I consider as one of much less risky level an investment strategy based on buying shares of American companies against shares of European companies.
(but it may prove to be less profitable than a short position on the US Dollar)
Let us consider two possible variants:
Variant One: The Americans start printing bonds and Dollars at full speed.
The result is that the price of assets, including shares, grow in accordance with inflation expectations. Should Europe join the race for the large-scale devaluation of their money (which I rather doubt) they will be one step behind as far as the scale of operation undertaken.
One subordinated version of this scenario may be a substantial fall of the Dollar to the EURO, should Europe refrain from wrecking its own currency in a similar dimension. I consider that in the final result of this scenario the American shares turn up as better investment (despite Dollar devaluation) than European shares. Print out of Dollars will boost American economy, the cost of which will be paid by other countries, not only China, Japan but also Germany. In addition, the European economy with its increasingly socialist burden and highly diversified problems in the Euro zone will not be able to cope in the surrounding market environment, while the changes in the high inflationary market situation would happen fast and be of high gravity.
A second subversion (in my opinion rather unlikely) assumes that Europe will keep up with ruining its own currency and take part in the race for the weakest money. Germany as a nation would suffer a great loss. Many years of German savings would vanish from accounts, German firms and natural persons with their investment structure, assume that the loans they have given will be paid off in strong money. The conservatism of German citizens lies in making deposits in their own currency, therefore the German banking system, which met the requirements of balanced currency positions, extended loans mainly in the Euro or entered into transactions by securing a swap for loans in foreign currencies. As a result, Germany’s banking system also has no interest in ruining the Euro, in addition to which it has investments that originate from domestic banks’ own capital and are also tied up to the value of the European currency.
The scenario for wrecking the Euro would mean that Germans choose at free will to lose their savings accrued over multiple years; both by natural persons and companies. It would mean sliding down for German economy. Germans would hand over their riches to other nations - to those who live more on credit or to those who have a different investment structure and in particular the ones leveraged purchase of shares and other equities.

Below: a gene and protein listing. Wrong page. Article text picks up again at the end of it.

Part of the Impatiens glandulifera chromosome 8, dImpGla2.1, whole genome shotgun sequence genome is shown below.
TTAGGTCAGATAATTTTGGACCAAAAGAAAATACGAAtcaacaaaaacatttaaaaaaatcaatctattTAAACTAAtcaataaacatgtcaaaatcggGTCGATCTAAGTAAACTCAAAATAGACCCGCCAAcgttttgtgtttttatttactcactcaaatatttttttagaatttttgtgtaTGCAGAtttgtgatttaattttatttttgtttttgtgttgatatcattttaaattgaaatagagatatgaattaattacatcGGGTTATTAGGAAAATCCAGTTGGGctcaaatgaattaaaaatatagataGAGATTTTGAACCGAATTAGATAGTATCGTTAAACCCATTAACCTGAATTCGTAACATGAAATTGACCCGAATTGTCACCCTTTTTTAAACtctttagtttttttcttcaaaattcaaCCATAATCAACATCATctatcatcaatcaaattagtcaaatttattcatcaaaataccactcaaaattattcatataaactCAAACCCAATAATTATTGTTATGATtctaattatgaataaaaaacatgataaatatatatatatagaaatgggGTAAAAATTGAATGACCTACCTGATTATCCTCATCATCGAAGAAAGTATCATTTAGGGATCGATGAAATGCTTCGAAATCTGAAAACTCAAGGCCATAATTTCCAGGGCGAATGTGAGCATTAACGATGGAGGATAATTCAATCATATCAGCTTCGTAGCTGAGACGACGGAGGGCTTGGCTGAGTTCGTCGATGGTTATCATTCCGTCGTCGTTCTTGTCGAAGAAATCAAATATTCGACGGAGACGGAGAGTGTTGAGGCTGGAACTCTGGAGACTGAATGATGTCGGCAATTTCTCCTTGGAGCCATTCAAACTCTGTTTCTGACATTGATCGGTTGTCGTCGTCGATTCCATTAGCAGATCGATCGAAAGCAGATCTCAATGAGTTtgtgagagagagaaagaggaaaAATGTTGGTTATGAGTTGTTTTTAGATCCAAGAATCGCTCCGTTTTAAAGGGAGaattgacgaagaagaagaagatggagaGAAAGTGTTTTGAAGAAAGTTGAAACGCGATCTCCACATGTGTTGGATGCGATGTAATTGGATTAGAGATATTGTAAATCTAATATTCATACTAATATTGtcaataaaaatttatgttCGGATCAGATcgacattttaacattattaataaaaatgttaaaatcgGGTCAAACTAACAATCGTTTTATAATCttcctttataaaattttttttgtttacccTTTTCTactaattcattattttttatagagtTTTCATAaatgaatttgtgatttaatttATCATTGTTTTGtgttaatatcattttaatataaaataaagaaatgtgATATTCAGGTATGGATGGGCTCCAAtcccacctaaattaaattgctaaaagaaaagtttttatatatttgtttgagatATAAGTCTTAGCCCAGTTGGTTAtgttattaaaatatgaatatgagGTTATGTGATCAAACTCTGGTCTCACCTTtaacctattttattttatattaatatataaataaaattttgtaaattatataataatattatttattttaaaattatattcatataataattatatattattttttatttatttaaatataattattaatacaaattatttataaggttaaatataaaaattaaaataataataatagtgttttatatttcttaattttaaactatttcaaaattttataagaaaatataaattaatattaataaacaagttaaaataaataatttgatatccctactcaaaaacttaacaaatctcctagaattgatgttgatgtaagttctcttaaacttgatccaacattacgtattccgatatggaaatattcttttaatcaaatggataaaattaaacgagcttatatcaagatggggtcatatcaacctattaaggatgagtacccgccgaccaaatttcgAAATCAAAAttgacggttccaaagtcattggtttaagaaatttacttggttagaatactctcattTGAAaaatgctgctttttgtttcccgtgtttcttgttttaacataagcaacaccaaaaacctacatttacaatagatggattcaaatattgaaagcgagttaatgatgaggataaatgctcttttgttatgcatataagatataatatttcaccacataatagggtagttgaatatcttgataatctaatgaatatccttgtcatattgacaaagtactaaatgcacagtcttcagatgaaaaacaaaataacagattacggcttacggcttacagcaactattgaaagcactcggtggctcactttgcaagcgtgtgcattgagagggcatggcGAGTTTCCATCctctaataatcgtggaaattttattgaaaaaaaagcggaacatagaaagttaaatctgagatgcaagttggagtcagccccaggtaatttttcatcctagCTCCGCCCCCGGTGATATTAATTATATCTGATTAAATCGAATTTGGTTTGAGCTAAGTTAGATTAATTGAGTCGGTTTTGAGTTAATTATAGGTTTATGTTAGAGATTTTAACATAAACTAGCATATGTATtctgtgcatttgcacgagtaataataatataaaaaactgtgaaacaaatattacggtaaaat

Such unreasonable behaviour would be like an earthquake for the German economy. In real terms, devaluation of the Dollar and Euro in a similar dimension would lead to American companies becoming stronger against German companies. I consider that such scenario would cause utmost disparity – America would simply siphon out the riches resulting from German savings.
Variant Two: The second scenario involves Americans tightening their belts.
One can hardly expect the resulting stock exchanges to rise in such a case. The expected drop in American shares should, however, be smaller than that in European shares.
As a result of a lack of pro-inflationary US policy, Europe is saved from the drop in values in real terms of the Dollar denominated debt papers. On the other hand, there will be no impulse to change the economic situation originating from the American markets.
Tightening belts would serve the rise in efficiency of American companies, in itself a certain value, which would positively manifest itself in limiting the expected falls in the values of shares of American companies.
To summarize both variants, I believe that the ineffectiveness of the European economy will be more visible at the time of coming out of the crises or during its extended period then at the final phase of market break-down. The key element here is the bureaucratized model of running European markets, where politicians and civil servants instead of managers decide about the allocation of capital.
The investment structure of Euro residents acts as a certain stabilizer during the fall of the economy, but becomes a disproportionately larger burden during phase of coming out of the crises, as compared to investment structure of US residents.
I would choose for one of the key investment items the purchase of American companies leveraged against shares of European companies. Regardless of whether markets will rise or drop, such a strategy enjoys fairly decent foundations.
Also because that a nominal change of a given investment has fundamental meaning in the Futures markets, the currency exchange rate for leveraged investments is an important factor, which must be taken into account, although the exchange rate of financial instruments is predominantly the most important aspect.